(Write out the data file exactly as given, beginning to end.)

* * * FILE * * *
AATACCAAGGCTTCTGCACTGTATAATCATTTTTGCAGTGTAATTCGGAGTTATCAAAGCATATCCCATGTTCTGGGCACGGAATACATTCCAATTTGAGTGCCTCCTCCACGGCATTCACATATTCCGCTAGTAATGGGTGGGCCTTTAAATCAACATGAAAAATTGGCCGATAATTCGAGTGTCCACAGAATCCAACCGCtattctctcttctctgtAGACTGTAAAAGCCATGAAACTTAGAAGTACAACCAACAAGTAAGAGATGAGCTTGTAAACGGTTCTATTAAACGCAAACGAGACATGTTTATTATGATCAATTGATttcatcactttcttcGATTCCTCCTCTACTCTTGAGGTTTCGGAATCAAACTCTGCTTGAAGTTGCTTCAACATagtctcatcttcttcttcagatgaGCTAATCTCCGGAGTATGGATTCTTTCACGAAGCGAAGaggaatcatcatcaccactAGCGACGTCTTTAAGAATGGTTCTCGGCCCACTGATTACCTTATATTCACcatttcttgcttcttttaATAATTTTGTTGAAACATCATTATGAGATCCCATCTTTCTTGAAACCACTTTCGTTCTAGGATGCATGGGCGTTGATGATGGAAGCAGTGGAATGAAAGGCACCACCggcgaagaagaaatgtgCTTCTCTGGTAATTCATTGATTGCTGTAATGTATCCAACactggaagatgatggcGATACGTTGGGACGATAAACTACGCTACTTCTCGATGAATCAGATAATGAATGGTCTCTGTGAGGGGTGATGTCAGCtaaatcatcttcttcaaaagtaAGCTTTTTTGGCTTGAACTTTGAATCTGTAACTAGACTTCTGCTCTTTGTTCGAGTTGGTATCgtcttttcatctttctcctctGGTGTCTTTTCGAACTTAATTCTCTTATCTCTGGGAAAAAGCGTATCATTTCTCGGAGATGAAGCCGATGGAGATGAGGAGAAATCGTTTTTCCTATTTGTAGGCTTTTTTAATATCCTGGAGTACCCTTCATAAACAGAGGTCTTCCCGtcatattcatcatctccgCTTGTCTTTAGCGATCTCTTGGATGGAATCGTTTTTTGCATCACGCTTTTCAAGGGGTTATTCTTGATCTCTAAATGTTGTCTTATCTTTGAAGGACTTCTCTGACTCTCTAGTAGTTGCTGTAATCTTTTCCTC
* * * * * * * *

AATACCAAGGCTTCTGCACTGTATAATCATTTTTGCAGTGTAATTCGGAGTTATCAAAGCATATCCCATGTTCTGGGCACGGAATACATTCCAATTTGAGTGCCTCCTCCACGGCATTCACATATTCCGCTAGTAATGGGTGGGCCTTTAAATCAACATGAAAAATTGGCCGATAATTCGAGTGTCCACAGAATCCAACCGCtattctctcttctctgtAGACTGTAAAAGCCATGAAACTTAGAAGTACAACCAACAAGTAAGAGATGAGCTTGTAAACGGTTCTATTAAACGCAAACGAGACATGTTTATTATGATCAATTGATttcatcactttcttcGATTCCTCCTCTACTCTTGAGGTTTCGGAATCAAACTCTGCTTGAAGTTGCTTCAACATagtctcatcttcttcttcagatgaGCTAATCTCCGGAGTATGGATTCTTTCACGAAGCGAAGaggaatcatcatcaccactAGCGACGTCTTTAAGAATGGTTCTCGGCCCACTGATTACCTTATATTCACcatttcttgcttcttttaATAATTTTGTTGAAACATCATTATGAGATCCCATCTTTCTTGAAACCACTTTCGTTCTAGGATGCATGGGCGTTGATGATGGAAGCAGTGGAATGAAAGGCACCACCggcgaagaagaaatgtgCTTCTCTGGTAATTCATTGATTGCTGTAATGTATCCAACactggaagatgatggcGATACGTTGGGACGATAAACTACGCTACTTCTCGATGAATCAGATAATGAATGGTCTCTGTGAGGGGTGATGTCAGCtaaatcatcttcttcaaaagtaAGCTTTTTTGGCTTGAACTTTGAATCTGTAACTAGACTTCTGCTCTTTGTTCGAGTTGGTATCgtcttttcatctttctcctctGGTGTCTTTTCGAACTTAATTCTCTTATCTCTGGGAAAAAGCGTATCATTTCTCGGAGATGAAGCCGATGGAGATGAGGAGAAATCGTTTTTCCTATTTGTAGGCTTTTTTAATATCCTGGAGTACCCTTCATAAACAGAGGTCTTCCCGtcatattcatcatctccgCTTGTCTTTAGCGATCTCTTGGATGGAATCGTTTTTTGCATCACGCTTTTCAAGGGGTTATTCTTGATCTCTAAATGTTGTCTTATCTTTGAAGGACTTCTCTGACTCTCTAGTAGTTGCTGTAATCTTTTCCTC